Take the 2-minute tour ×
Stack Overflow is a question and answer site for professional and enthusiast programmers. It's 100% free, no registration required.

Is there a way to dynamically expand an scipy array

from scipy import sci
time = sci.zeros((n,1), 'double')

Can we increase the size of time array after this?

share|improve this question
    
sci is not standard, explain it –  David Heffernan Sep 25 '11 at 14:33

2 Answers 2

up vote 4 down vote accepted

It's possible to expand arrays using the resize method, but it can be a slow operation for large arrays, so avoid it if possible*.

For example:

import scipy as sci
n=3
time = sci.zeros((n,1), 'double')
print(time)
# [[ 0.]
#  [ 0.]
#  [ 0.]]

time.resize((n+1,2))
print(time)
# [[ 0.  0.]
#  [ 0.  0.]
#  [ 0.  0.]
#  [ 0.  0.]]

* Instead, figure out how large an array you need from the beginning, and allocate that shape for time only once. In general it is faster to over-allocate than it is to resize.

share|improve this answer
    
So, the problem is that I don't know the size of the array, that I want, in advance. So, I iterate over and increase the size of the array one at a time. Like this n = 1 time = sci.zeros((1,1), 'double') and for (i in something): time.resize((n+1), 'double') What would scipy lib do, would it just copy the previous elements of the array at a new place, because that would be slow. –  Harman Sep 25 '11 at 14:50
2  
I would append data to a normal Python list, (or list of lists), and then convert it to a numpy array with time=np.array(time) after the size is fixed. –  unutbu Sep 25 '11 at 14:56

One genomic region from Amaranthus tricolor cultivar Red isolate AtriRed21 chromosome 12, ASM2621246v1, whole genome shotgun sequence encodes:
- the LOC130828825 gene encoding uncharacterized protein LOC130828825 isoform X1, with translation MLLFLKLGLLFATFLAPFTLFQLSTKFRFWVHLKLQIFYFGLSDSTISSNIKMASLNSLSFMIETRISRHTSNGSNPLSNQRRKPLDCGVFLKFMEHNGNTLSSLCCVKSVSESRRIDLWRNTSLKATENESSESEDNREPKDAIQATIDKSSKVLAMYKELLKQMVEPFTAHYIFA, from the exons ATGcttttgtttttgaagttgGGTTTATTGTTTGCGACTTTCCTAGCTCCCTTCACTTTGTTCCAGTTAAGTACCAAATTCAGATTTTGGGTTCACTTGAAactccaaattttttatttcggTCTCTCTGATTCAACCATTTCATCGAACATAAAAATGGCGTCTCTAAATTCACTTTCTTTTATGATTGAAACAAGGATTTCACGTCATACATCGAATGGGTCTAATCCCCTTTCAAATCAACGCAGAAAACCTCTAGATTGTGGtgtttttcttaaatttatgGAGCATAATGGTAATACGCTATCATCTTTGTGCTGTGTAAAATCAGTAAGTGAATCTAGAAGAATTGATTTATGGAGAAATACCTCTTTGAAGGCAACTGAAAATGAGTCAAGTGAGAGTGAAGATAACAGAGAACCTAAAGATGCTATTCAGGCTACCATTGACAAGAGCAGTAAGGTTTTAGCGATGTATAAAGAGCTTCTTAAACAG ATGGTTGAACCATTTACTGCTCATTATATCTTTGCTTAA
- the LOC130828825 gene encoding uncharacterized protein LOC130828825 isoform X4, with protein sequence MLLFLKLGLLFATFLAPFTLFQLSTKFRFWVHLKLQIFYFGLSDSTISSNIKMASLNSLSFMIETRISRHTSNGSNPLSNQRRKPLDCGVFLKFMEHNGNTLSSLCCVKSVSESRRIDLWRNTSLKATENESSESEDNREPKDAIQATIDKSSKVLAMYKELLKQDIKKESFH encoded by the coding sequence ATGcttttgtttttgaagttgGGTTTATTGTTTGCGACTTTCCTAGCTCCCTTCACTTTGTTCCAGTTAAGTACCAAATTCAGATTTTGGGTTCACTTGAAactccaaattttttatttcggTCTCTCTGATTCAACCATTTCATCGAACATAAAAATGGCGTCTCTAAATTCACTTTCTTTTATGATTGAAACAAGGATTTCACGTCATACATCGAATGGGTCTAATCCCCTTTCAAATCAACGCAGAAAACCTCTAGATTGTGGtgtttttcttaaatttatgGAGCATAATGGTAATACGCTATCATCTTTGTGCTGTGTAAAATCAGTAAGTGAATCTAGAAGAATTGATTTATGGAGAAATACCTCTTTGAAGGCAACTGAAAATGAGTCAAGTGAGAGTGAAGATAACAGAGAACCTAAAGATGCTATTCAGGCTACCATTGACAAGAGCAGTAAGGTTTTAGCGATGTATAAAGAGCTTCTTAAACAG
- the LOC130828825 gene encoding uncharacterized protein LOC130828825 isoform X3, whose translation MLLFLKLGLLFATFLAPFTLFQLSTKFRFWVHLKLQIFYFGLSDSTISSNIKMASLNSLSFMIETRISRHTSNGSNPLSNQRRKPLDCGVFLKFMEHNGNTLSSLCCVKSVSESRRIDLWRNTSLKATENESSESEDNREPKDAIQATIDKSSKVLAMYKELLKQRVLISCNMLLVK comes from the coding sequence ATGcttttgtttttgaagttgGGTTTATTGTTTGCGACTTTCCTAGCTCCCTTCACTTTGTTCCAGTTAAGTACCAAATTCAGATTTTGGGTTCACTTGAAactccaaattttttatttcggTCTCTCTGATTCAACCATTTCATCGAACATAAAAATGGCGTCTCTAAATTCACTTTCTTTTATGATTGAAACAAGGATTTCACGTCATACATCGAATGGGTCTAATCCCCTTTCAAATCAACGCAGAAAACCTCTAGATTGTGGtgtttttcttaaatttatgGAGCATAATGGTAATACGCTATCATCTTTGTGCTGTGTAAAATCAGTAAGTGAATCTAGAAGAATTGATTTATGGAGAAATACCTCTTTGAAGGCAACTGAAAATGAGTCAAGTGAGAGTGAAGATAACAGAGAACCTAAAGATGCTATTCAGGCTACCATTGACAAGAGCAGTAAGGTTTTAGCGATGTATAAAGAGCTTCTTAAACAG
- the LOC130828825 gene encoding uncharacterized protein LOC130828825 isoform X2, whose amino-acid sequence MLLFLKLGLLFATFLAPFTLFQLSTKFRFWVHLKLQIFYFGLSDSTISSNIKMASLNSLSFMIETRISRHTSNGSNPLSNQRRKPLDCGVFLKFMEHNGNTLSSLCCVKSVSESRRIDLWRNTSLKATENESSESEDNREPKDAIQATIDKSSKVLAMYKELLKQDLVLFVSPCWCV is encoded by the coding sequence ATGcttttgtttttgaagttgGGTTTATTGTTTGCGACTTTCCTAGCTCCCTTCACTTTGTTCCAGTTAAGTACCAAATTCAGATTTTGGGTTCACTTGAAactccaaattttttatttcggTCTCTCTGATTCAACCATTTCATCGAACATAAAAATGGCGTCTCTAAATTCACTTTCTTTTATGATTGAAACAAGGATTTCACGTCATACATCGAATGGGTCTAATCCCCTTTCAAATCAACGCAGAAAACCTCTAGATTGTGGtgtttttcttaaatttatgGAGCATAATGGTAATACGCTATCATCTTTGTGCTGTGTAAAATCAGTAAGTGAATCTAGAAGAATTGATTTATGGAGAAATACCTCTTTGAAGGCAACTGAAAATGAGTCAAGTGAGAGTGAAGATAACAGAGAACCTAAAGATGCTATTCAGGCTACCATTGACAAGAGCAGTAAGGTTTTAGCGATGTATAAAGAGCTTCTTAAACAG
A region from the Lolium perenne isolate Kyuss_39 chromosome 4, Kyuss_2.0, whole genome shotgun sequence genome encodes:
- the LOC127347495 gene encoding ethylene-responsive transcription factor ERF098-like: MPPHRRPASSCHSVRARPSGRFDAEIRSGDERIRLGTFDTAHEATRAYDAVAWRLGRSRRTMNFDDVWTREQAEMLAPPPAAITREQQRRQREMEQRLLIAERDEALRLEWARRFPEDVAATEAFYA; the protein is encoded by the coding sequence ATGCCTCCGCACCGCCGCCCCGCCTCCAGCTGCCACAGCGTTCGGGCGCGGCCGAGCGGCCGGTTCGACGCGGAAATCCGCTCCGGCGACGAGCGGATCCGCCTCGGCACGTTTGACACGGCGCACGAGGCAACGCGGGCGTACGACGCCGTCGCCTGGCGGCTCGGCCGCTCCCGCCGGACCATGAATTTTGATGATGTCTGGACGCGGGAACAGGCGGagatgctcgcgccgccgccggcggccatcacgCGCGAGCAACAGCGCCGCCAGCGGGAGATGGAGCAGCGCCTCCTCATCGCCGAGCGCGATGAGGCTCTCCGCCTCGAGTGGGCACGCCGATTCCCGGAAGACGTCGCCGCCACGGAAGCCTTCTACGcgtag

The resulting time array being just a Numpy Array, you can use standard Numpy methods for manipulating them, such as numpy#insert which returns a modified array with new elements inserted into it. Examples usage, from Numpy docs (here np is short for numpy) :

>>> a = np.array([[1, 1], [2, 2], [3, 3]])
>>> a
    array([[1, 1],
           [2, 2],
           [3, 3]])
>>> np.insert(a, 1, 5)
    array([1, 5, 1, 2, 2, 3, 3])
>>> np.insert(a, 1, 5, axis=1)
    array([[1, 5, 1],
           [2, 5, 2],
           [3, 5, 3]])

Also, numpy#insert is faster than numpy#resize :

>>> timeit np.insert(time, 1, 1, 1)
    100000 loops, best of 3: 16.7 us per loop

>>> timeit np.resize(time, (20,1))
    10000 loops, best of 3: 27.1 us per loop
share|improve this answer

Your Answer

 
discard

By posting your answer, you agree to the privacy policy and terms of service.

Not the answer you're looking for? Browse other questions tagged or ask your own question.